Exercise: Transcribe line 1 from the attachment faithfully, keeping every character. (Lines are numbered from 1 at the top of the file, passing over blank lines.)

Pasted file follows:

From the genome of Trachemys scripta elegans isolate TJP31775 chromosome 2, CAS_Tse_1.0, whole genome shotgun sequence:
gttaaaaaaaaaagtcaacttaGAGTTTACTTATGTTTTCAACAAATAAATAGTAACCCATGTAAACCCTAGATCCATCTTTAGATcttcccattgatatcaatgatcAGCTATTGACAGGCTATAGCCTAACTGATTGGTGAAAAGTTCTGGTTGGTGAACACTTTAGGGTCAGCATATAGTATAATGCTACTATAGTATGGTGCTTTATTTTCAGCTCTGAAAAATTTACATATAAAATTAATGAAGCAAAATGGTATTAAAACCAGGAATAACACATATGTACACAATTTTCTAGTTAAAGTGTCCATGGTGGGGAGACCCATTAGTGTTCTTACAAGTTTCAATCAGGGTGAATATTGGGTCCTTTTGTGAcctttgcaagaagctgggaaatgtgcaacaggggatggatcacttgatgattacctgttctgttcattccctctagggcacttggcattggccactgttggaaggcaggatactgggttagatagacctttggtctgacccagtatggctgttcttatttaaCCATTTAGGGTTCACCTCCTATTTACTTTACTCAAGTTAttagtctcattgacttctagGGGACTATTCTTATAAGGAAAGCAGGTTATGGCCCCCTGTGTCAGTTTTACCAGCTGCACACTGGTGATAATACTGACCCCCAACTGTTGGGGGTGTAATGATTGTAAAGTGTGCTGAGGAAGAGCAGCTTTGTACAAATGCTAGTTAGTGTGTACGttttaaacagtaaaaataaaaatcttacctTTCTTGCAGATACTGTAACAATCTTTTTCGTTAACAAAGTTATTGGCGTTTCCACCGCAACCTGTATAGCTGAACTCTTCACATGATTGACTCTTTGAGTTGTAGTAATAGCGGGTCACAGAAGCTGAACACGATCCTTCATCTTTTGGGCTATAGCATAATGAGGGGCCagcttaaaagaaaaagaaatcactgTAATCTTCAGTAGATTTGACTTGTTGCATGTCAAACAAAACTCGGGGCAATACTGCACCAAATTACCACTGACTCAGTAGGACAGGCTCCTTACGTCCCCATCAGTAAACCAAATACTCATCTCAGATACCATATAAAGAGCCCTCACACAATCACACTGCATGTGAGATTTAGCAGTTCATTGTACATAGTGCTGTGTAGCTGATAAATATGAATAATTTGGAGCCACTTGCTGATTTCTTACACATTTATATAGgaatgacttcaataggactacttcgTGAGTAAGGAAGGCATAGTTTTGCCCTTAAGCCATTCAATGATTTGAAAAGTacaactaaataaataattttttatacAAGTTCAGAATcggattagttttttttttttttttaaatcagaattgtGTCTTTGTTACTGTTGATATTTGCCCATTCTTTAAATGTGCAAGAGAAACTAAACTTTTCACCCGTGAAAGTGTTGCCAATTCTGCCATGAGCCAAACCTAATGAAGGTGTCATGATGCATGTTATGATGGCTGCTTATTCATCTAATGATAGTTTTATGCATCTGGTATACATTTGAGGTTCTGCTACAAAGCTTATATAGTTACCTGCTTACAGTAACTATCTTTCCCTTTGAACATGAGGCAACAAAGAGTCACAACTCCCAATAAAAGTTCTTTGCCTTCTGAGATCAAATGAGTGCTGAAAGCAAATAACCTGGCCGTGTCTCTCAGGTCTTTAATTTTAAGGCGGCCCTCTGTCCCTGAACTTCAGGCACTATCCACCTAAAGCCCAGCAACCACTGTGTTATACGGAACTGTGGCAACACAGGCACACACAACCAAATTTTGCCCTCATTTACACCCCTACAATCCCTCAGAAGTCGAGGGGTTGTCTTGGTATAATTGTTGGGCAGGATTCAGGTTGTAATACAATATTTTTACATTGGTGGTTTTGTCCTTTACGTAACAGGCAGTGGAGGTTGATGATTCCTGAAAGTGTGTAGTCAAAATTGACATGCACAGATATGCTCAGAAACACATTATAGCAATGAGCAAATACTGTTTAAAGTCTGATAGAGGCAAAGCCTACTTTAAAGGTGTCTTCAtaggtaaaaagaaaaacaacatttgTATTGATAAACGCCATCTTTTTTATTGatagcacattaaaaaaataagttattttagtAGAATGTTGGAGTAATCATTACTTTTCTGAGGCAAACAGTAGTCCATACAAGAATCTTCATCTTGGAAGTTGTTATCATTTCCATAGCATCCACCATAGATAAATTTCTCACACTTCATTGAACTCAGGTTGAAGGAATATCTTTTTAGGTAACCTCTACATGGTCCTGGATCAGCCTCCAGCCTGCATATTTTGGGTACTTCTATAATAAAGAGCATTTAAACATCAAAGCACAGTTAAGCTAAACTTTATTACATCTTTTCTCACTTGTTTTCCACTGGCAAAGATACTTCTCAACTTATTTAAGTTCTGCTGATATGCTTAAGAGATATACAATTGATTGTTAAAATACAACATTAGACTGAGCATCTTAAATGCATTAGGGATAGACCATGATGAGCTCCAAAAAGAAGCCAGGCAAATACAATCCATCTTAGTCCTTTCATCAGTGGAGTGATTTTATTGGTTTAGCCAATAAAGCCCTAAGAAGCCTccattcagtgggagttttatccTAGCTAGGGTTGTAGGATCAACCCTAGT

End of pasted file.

From the genome of Trachemys scripta elegans isolate TJP31775 chromosome 2, CAS_Tse_1.0, whole genome shotgun sequence: